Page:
Anthony "Tuba Fats" Lacen has been a fixture in New Orleans' famed Jackson Square for a quarter of a century. Tuba Fats is probably one of the most recognized people in the Crescent City because of the many TV ads and promotional films in which he appears. If you've ever seen the TV spot with a marching band flaunting a visit to the birthplace of jazz, you've seen the smiling face of Anthony Lacen.
Beginning with the late Danny Barker's "Fairview Baptist Church Brass Band", Lacen has played with just about every famous marching band in the past 40 years. Name a band! The Eureka, Onward, Olympia and Tuxedo - Fats was there. He was among the founding members of the famed Dirty Dozen Brass Band
Several months ago, Jazz Crusade released their first Tuba Fats Chosen Few Jazzmen issue. When that CD was introduced, reviewers were told that the label had negotiated to reissue the tuba player's 1985 vinyl recording on compact disc. Collectors are well aware that the Syla
LP is as scarce as hen's teeth today, making this an event. The music is even more exciting than anyone imagined .
The songs are traditional New Orleans fare with an individual twist applied by the colorful leader. Fats Lacen never rests and the speakers vibrate with the intensity and joy of his tuba attack. A great sense of humor resides in Lacen's ample body. The band's treatment of the blues, Big Leg Woman
is really a tip of the hat to Thelonious Monk. The melody of Blue Monk
brings a smile, if not a hearty laugh, to the listener. The tune is followed by a "killer" track. Professor Longhair's Mardi Gras In New Orleans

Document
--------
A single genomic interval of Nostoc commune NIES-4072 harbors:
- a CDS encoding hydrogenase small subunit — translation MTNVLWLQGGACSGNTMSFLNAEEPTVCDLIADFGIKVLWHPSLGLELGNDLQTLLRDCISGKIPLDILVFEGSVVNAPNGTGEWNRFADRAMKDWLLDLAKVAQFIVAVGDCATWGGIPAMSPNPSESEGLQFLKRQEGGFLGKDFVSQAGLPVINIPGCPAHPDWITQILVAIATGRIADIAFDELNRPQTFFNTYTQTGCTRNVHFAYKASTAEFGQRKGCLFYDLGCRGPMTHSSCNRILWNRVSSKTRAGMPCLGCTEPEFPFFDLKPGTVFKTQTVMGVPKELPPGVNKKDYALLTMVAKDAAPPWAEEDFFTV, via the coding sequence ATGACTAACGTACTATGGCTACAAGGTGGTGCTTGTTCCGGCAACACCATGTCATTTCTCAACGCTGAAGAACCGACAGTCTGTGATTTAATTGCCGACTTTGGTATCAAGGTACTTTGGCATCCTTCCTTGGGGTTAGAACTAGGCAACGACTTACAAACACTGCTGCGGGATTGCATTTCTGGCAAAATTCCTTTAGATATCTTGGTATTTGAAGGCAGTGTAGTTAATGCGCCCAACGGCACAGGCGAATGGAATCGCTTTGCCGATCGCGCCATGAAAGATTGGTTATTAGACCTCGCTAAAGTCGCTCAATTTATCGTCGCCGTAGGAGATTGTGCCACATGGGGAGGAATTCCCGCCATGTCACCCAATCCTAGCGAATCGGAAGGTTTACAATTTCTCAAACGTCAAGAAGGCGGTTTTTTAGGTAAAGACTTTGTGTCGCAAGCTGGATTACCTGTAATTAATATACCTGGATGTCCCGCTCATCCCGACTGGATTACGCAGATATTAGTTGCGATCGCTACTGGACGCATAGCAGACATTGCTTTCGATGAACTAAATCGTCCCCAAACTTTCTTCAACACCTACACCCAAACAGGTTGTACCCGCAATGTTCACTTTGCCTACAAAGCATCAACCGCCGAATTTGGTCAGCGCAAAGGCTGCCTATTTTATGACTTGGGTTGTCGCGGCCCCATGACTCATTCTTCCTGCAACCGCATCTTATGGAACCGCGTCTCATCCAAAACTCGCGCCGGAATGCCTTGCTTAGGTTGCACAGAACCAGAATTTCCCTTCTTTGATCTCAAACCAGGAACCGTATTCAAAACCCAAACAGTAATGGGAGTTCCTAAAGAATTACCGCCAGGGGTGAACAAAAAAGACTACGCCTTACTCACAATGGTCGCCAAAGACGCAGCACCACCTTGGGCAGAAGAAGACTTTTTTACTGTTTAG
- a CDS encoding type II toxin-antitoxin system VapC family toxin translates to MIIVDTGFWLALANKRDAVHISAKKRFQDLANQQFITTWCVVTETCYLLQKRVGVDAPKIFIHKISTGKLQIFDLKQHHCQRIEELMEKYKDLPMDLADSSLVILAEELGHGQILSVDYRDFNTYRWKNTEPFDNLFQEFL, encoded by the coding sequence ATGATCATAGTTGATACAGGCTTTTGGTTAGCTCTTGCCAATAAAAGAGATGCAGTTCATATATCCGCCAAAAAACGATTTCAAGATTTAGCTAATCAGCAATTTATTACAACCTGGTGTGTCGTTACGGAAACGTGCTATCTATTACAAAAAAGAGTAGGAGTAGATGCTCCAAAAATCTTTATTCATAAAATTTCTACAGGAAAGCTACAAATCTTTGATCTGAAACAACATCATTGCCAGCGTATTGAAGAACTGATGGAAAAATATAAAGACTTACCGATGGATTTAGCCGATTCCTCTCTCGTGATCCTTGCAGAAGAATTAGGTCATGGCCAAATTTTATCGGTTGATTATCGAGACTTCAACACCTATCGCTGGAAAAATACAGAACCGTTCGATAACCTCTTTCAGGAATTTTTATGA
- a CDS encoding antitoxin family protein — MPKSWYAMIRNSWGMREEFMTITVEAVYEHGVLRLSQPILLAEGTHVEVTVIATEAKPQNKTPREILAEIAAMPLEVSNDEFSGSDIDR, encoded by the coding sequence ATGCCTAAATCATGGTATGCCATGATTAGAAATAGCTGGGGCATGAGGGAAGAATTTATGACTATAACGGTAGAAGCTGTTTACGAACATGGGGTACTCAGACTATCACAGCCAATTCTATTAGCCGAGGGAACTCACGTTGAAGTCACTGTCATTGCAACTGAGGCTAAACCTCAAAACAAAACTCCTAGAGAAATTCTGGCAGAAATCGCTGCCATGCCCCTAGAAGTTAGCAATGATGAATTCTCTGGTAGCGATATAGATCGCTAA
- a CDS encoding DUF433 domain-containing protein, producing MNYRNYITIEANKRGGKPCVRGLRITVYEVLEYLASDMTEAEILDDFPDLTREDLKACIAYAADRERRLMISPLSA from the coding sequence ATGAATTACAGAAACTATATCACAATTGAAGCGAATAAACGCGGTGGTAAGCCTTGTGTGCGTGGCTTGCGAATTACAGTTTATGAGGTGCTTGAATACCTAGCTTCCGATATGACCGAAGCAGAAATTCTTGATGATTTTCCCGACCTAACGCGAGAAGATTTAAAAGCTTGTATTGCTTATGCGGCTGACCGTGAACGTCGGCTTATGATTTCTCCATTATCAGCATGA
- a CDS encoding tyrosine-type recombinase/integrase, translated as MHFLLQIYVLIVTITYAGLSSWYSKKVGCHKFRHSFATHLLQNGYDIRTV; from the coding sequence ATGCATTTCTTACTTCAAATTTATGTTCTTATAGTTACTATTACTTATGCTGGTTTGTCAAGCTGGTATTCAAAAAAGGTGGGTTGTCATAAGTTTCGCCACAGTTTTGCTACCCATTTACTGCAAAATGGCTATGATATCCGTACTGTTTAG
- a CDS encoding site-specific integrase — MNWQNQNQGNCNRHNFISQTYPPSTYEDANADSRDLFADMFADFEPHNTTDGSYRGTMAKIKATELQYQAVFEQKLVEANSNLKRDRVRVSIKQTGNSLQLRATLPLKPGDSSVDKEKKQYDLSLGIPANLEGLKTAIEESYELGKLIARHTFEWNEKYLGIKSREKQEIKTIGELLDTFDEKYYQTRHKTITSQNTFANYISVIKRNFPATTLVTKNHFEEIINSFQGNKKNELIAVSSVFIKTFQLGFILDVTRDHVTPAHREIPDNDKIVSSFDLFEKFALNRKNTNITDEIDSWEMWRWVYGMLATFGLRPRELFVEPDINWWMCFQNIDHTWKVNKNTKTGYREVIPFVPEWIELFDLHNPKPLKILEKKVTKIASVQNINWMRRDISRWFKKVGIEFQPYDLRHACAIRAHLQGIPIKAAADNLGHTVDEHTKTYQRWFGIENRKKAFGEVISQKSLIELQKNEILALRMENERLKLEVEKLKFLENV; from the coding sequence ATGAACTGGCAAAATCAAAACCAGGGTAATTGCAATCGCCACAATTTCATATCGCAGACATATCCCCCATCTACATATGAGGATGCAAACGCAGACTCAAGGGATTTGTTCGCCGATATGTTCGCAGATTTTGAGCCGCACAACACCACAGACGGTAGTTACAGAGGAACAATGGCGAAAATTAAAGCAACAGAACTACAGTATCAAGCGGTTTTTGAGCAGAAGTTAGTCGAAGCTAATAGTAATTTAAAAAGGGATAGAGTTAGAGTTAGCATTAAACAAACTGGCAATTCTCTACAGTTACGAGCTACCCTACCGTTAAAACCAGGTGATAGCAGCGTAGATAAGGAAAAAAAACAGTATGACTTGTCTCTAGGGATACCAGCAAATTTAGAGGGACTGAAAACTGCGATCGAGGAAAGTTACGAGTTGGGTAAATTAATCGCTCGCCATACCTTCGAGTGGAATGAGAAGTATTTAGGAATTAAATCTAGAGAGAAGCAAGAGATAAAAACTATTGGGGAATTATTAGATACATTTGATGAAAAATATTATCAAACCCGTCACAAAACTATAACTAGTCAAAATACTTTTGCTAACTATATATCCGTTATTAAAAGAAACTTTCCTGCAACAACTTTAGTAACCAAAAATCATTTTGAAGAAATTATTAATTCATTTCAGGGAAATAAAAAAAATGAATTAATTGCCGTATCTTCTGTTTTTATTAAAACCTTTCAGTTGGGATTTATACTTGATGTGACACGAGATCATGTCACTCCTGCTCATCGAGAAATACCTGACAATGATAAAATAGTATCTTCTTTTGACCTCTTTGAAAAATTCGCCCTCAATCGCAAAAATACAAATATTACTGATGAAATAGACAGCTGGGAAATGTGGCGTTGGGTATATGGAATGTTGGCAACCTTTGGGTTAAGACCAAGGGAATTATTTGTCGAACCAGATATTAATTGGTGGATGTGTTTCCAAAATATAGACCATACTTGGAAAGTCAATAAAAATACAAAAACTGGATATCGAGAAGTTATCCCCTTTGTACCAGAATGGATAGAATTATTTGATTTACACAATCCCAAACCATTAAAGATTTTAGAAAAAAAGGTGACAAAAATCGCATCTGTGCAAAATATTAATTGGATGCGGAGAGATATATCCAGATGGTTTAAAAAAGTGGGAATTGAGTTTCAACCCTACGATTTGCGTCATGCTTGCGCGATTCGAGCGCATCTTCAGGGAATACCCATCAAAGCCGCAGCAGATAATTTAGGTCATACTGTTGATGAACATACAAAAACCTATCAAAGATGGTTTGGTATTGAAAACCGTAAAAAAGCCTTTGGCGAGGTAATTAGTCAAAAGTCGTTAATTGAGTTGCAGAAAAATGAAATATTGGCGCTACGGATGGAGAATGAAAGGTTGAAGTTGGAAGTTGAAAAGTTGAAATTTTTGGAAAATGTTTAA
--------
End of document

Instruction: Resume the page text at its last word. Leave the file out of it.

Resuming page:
becomes the object of attack by three trumpets, twin saxes, two drummers, Tuba Fats and "Funky Chops" Paris. Milton Batiste provides a fine vocal and some of the most exciting whistling you've heard since Big Noise From Winnetka
A review wouldn't be complete without mention of the two reedmen who contribute so much to the success of the music of both the 1985 and 2002 bands. Tenor man, Elliot "Stackman" Callier and Darryl "Little Jazz" Adams are tireless in their contributions. Both players swing wildly and have ample solo space on every track. A great example is Panama Rag
. Trombonist, Eddie Boh "Funky Chops" Paris at first seemed to be a reincarnation of Big Jim Robinson but after the first few moments proved to be highly original. Paris contributes a technique that is not duplicated in New Orleans today. Listen to his solo work on Thunderstorm
Although When The Saints Go Marching In
is always the last song I play on any album, this one is an exception. Trumpeters, Kermit Ruffin and George Johnson turn a worn-out tune into a barn-burning gem.
This is a fabulous recording and if you must have
a New Orleans in your collection, this is it
. Play it at your next party and you won't have to yell "Feet Git a Moving." This is street music as you've never heard it before.